Version tested: iPhone
Normally, if things go up by up in price by a large percentage, you expect a public outpouring of rage - but when it comes to the UK App Store, you'd have to say we had it coming.
Without warning, midway through last week, UK App Store prices rocketed, with the traditional 59p entry-level charge suddenly 69p and the £1.19 price point now £1.49. The further up the scale, the bigger the jump, with £3.99 titles (like our game of the week, Ticket To Ride) suddenly priced at £4.99.
Why? Because of those dreaded currency fluctuations, and Apple's periodic desire to bring territories in line. Australia and Switzerland, for example, found their prices actually drop.
For the avid iOS hound in the UK, it's a bit of a drag, but in real terms, we're still doing pretty well out of the current pricing arrangement. Go back a couple of years, and it was tough to find any apps priced anywhere near as competitively as they are now. To put it in perspective, you'd have to buy ten 69p apps to be a quid out of pocket - hardly something to cry over. Let's just hope most of this extra cash is going to end up going to the developer...
In my favoured rose-tinted parallel universe, where the PlayStation went the way of the 3DO and Commodore wasn't run into the ground, Blobster would have been signed up by Team 17 and shot straight to the top of the charts.
As the spiritual successor to the beloved Superfrog, it would have showcased the next generation Amiga and given the world a new platforming icon: a flubbery fellow, a giant among the gelatinous.
In Blobtopia, the vibrant world is threatened by pollution, and the only solution is to stretch, flick and tilt the amorphous Blobster around a series of hazard-strewn, gem-rich platform environments.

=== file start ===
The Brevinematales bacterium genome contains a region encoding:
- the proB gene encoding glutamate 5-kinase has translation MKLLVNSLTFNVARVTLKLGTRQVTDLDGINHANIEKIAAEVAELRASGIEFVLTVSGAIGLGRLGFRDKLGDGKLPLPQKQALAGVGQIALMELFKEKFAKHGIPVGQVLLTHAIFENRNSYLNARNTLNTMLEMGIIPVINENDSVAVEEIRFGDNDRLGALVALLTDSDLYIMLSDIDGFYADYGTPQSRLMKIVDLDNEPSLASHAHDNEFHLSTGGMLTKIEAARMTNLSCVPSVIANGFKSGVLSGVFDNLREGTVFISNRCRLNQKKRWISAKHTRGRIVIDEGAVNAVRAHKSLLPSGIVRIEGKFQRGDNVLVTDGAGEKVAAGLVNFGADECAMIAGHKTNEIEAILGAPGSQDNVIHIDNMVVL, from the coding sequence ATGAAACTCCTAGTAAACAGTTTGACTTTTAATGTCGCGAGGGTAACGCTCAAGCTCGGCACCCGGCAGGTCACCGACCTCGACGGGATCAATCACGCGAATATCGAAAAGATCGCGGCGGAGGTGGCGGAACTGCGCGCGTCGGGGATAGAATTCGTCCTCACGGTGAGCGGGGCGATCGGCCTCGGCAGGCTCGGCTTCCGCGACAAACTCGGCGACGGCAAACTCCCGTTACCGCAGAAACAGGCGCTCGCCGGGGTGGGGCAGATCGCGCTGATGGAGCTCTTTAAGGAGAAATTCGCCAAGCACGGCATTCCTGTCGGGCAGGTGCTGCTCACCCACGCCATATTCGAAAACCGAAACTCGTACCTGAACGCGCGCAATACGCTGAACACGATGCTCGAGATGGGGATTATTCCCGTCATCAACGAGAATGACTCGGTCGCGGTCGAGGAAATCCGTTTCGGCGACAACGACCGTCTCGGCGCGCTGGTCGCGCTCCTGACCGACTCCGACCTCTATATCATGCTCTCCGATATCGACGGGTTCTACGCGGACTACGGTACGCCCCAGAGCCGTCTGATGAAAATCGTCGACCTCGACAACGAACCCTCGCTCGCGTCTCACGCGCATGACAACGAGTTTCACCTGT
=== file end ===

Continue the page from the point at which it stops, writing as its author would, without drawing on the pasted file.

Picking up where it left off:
You know the deal. Grab the collectibles, stomp on the heads of the baddies, grab the keys and head for the exit. It's a formula almost as old as gaming, but Divine Robot rescues it from tired irrelevance through taut level design, precise but versatile controls and a deceptive, satisfying learning curve.
Just when you think you've got the measure of it, Blobster has a knack of upping the ante with fiendish levels and a consistent drip feed of surprises that keeps you coming back for more. Online leaderboards tempt you back to improve level performance, while the unlockable Survival mode throws you into a procedurally generated environment where it's a perennial battle to stay airborne - and alive.
Behind its playful charm is a platformer of rare quality. Blobster combines the best of what we love about retro platformers, but with modern refinements, and then has the cheek to charge next to nothing for it.
Ticket To Ride
- iPad - £4.99
- New boards in-app: £0.69-£2.49
If it wasn't necessary to lose almost a third of the day to the seductive mistress of sleep, it would be nice to spend more time seeking out quality board games.
It's a regrettable hole in my nerd arsenal, I admit. But until medical science makes it possible to stay awake all day without the bothersome hallucinations, panic attacks and paranoia, superb competitive multiplayer nonsense like Ticket To Ride will most likely remain tantalisingly out of reach.